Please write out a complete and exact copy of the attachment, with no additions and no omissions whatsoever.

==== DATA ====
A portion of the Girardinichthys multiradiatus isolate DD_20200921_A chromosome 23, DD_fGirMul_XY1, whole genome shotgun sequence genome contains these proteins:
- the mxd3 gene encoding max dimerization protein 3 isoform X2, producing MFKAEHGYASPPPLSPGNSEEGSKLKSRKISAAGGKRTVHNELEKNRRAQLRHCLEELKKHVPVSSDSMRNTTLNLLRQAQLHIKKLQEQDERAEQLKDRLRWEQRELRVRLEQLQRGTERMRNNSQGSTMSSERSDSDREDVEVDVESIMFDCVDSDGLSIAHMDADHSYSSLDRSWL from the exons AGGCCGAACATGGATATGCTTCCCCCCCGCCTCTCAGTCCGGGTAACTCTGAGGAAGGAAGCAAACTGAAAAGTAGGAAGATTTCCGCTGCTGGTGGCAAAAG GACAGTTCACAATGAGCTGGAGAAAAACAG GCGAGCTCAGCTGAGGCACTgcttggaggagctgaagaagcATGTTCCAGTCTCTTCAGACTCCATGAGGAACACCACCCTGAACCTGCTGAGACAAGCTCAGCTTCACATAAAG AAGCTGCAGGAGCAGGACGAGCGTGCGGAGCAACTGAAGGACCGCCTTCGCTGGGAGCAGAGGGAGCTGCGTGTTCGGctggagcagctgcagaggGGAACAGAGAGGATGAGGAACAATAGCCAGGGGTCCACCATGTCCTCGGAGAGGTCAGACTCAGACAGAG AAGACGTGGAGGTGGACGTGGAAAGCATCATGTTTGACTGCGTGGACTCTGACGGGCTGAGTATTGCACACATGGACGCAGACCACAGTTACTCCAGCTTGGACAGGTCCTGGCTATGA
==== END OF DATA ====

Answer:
A portion of the Girardinichthys multiradiatus isolate DD_20200921_A chromosome 23, DD_fGirMul_XY1, whole genome shotgun sequence genome contains these proteins:
- the mxd3 gene encoding max dimerization protein 3 isoform X2, producing MFKAEHGYASPPPLSPGNSEEGSKLKSRKISAAGGKRTVHNELEKNRRAQLRHCLEELKKHVPVSSDSMRNTTLNLLRQAQLHIKKLQEQDERAEQLKDRLRWEQRELRVRLEQLQRGTERMRNNSQGSTMSSERSDSDREDVEVDVESIMFDCVDSDGLSIAHMDADHSYSSLDRSWL from the exons AGGCCGAACATGGATATGCTTCCCCCCCGCCTCTCAGTCCGGGTAACTCTGAGGAAGGAAGCAAACTGAAAAGTAGGAAGATTTCCGCTGCTGGTGGCAAAAG GACAGTTCACAATGAGCTGGAGAAAAACAG GCGAGCTCAGCTGAGGCACTgcttggaggagctgaagaagcATGTTCCAGTCTCTTCAGACTCCATGAGGAACACCACCCTGAACCTGCTGAGACAAGCTCAGCTTCACATAAAG AAGCTGCAGGAGCAGGACGAGCGTGCGGAGCAACTGAAGGACCGCCTTCGCTGGGAGCAGAGGGAGCTGCGTGTTCGGctggagcagctgcagaggGGAACAGAGAGGATGAGGAACAATAGCCAGGGGTCCACCATGTCCTCGGAGAGGTCAGACTCAGACAGAG AAGACGTGGAGGTGGACGTGGAAAGCATCATGTTTGACTGCGTGGACTCTGACGGGCTGAGTATTGCACACATGGACGCAGACCACAGTTACTCCAGCTTGGACAGGTCCTGGCTATGA